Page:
Tisdall on the origin of the Quran

The Muhammadan explanation of the origin of Islam therefore, based as it ultimately is upon the Qur'an, is that the sole Source and Fountain-head of the Religion of Islam is God Himself. It had accordingly no human source, and no single part of it was derived directly or indirectly from earlier revelations or from other religions, though it was revealed to confirm the Law and the Gospel, and claims to agree with their original and uncorrupted teaching (cf. Surah LVII., Al Hadid, 26, sqq.).

European readers hardly require proof that such an opinion of the origin of Islam in general and of the Qur'an in particular is untenable. Those who cannot read the book in the original Arabic are enabled to examine its teaching by consulting the various translations of the Qur'an which have been made into various European languages, the best known of the English versions being those by Sale, Rodwell, and Palmer. To an intelligent mind the assertion which we are considering refutes itself. Moreover, the morality of the Qur'an, its view of the Divine Nature, its anachronisms, and its many defects make it impossible for us to doubt that it is Muhammad's own composition. When the Surahs are arranged in the chronological order of their composition and compared with the events in Muhammad's life, we see that there is much truth in the statement that the passages were—not, as Muslims say, revealed, but—composed from time to time, as occasion required, to sanction each new departure made by Muhammad14. The Qur'an is a faithful mirror of the life and character of its author. It breathes the air of the desert, it enables us to hear the battle-cries of the Prophet's followers as they rushed to the onset, it reveals the working of Muhammad's own mind, and shows the gradual declension of his character as he passed from the earnest and sincere though visionary enthusiast into the conscious impostor and open sensualist. All this is clear to every unprejudiced reader the book.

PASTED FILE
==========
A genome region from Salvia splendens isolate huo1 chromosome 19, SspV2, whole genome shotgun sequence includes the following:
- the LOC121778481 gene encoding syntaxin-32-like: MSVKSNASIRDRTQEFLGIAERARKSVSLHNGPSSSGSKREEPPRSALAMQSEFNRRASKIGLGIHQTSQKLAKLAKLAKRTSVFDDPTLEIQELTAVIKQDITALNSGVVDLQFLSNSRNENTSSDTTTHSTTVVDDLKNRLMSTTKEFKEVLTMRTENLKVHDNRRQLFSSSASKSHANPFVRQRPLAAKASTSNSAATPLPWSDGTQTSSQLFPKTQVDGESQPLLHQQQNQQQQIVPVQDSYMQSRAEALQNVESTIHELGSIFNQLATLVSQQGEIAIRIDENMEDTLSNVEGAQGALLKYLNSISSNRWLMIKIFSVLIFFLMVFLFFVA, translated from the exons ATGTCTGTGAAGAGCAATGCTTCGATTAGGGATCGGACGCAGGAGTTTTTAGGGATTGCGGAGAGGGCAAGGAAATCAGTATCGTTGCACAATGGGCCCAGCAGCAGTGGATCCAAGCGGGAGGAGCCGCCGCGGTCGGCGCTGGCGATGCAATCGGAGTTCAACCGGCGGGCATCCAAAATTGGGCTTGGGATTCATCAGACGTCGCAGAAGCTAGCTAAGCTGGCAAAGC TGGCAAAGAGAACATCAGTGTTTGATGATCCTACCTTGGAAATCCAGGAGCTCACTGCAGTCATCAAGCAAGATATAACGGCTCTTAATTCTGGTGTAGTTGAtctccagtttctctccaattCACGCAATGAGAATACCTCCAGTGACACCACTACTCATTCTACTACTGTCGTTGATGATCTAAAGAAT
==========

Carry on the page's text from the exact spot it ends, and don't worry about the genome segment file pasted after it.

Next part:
At the same time the question presents itself, Whence did Muhammad borrow the ideas, narratives, the precepts, which he has incorporated into the religion which he founded? Which of these were his own invention, which of them were derived from earlier systems? To what extent had he the means of learning the teachings of those who professed other religions than his own? If he borrowed from other systems, what particular parts of the Qur'an, what religious rites, what conceptions and narratives, what injunctions can be traced to each such source? How much of the result is due to the character of Muhammad himself and to the circumstances of his time? Such are some of the problems which it is our object in this book to solve as clearly and as succinctly as we may. From whatever point of view we may regard the inquiry, it can hardly fail to be interesting. Such an investigation, if honestly pursued, will enable a Muslim to appreciate his ancestral faith at its real and proper value. The student of Comparative Religion will learn from such an analysis how one Ethnic Faith arose in recent historical times, though, if he is wise, he will not be led to formulate rash conclusions from a single instance. The Christian Missionary may so find it important to follow out our investigations, in order to discover in them a new method of leading Muslim inquirers to perceive the untenable nature of their position. Setting aside, however, all such considerations, we proceed to inquire what the Original Sources of the Qur'an really were.


From The Sources of the Quran, by William St. Clair Tisdall

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